#6 heatride

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Posted 29 December 2011 - 07:16 AM

Bill this is post that has nothing to do with your (paint problem) . If that is a bad paint job I want to see
a good one ! :) Looks purdy ..........

#7 JustBill

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Posted 29 December 2011 - 07:40 AM

HAHA! Thanks for the complement man! Believe me, if it looked as good in person as it does in these pics I would be beside myself.
I went outside and took some pics in the daylight and the pic still not showing the bone effect that's going on. Its not a terrible looking color and its a uniform effect going though out the white. I'd leave it like that if I didn't think I would get poked with sticks and be made fun of for it not being accurate! :D

Edited by JustBill, 29 December 2011 - 07:45 AM.


#8 A.R.C.

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Posted 29 December 2011 - 08:06 AM

How old was your Dupli-color clear? I`ve had the same problem with yellowing and it was from the old can of Dupli clear that I used. The can I used was a couple years old and hardly used but it managed to yellow so bad it made my metallic charcoal take on a slight gold looking tinge. I sprayed the clear on the side of my white boat to see how yellow it was and it was terrible. It was the color of Shellac.
I had other cans of the same brand clear that were just as old and tried those and they were fine, just a bad can I guess, but since then I always do a test spray(even with new cans) just to make sure all is good.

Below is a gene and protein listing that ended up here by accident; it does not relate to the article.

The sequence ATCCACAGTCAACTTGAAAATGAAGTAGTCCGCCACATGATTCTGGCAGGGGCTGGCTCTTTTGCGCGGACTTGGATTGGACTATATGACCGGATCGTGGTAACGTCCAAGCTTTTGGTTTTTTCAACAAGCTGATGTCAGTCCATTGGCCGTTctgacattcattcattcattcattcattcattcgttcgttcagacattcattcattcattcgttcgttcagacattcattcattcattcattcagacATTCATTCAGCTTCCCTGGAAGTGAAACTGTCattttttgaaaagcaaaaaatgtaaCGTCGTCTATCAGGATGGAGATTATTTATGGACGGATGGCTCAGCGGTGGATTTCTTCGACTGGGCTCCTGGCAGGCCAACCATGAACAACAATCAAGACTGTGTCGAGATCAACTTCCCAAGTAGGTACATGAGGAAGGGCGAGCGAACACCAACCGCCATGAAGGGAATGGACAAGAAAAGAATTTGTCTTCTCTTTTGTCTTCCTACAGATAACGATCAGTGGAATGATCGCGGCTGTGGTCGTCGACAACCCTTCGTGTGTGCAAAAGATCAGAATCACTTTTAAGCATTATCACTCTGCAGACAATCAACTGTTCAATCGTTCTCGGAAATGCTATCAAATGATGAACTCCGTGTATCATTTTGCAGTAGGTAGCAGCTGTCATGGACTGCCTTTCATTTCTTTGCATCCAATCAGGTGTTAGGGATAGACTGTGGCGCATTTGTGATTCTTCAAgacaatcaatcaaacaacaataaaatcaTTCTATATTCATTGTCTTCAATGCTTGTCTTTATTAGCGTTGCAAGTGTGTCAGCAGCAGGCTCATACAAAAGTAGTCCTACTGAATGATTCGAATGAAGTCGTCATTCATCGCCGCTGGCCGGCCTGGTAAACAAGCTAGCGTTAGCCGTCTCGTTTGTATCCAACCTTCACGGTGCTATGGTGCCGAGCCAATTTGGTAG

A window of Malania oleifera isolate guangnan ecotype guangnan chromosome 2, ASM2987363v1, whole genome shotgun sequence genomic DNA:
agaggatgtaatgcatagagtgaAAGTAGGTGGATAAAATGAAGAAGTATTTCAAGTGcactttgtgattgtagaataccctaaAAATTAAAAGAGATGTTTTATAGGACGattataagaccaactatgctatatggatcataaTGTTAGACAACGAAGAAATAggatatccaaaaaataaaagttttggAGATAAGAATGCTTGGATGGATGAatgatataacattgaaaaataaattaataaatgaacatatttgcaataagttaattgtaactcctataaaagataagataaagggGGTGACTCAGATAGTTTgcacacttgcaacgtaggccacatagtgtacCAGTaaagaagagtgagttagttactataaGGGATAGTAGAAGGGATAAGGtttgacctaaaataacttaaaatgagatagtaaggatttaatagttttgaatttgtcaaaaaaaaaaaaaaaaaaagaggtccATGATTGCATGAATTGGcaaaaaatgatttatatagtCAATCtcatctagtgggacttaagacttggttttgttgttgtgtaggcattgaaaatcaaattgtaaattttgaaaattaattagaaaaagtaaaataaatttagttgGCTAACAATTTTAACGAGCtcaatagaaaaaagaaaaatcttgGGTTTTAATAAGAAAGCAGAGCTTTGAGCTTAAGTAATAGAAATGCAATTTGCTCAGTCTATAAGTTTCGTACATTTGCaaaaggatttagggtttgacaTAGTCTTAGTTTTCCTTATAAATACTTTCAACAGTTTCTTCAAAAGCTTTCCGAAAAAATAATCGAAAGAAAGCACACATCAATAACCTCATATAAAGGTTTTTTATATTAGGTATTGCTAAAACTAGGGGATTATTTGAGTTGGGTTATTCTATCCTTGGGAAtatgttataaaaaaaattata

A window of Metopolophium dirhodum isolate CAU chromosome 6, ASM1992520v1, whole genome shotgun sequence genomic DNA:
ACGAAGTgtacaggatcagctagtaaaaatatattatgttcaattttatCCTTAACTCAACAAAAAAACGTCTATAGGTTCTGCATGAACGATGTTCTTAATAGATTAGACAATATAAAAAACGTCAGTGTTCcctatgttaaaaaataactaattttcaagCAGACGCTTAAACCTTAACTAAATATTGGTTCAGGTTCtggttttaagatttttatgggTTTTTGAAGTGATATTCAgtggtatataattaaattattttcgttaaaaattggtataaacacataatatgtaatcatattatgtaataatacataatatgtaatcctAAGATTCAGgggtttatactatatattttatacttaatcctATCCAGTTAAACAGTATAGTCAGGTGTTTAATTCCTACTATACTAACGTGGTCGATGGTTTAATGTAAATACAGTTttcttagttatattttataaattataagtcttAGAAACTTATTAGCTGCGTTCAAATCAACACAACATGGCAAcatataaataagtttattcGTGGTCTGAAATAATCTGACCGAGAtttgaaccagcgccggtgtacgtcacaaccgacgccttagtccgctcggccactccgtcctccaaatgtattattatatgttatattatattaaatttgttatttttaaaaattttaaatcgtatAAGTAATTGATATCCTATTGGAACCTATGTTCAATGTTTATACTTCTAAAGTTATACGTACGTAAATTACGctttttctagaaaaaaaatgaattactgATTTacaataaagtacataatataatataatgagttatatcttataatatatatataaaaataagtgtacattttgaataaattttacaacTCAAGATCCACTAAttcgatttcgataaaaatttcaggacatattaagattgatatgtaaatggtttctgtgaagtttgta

#9 scalenut

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Posted 29 December 2011 - 08:06 AM

hey Bill ,
If I recall .. Duplicolor offers enamels and Lacquers in paints and I believe the Duplicolor white (sandable) primer is Lacquer... (the one i use is)
Is it possible you had a miss match in paint types? just a shot in the dark because it's not very clear on the different cans ..what is what

Edited by scalenut, 29 December 2011 - 08:08 AM.


#10 ffreak

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Posted 29 December 2011 - 08:29 AM

From my experience i'm thinking it has something to do with the use of the " enamel clear ". I used to have the same problems very often, after I switched to laquer exclusively, problem solved !!!

Edited by ffreak, 29 December 2011 - 08:31 AM.


#11 JustBill

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Posted 29 December 2011 - 10:34 AM

Yea, I was kinda hoping for the paint fairy to fly in here and wave a wand and say "use this...." and all your problems will go away. I guess someone shot her?!?! :unsure:

#12 jbwelda

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Posted 29 December 2011 - 05:27 PM

at this point i would be soaking the body in paint remover if you really dont want the yellow/bone tint because its gonna need to go back to bare plastic pretty much...

thats a problem i have had with white: just about any (buzz can) clear i have tried has a pretty pronounced yellow tint to it, at least enough to turn the shade from pure white to something else. you might want to try not using a clear on this but i assume you have a line between the two colors you want to bury.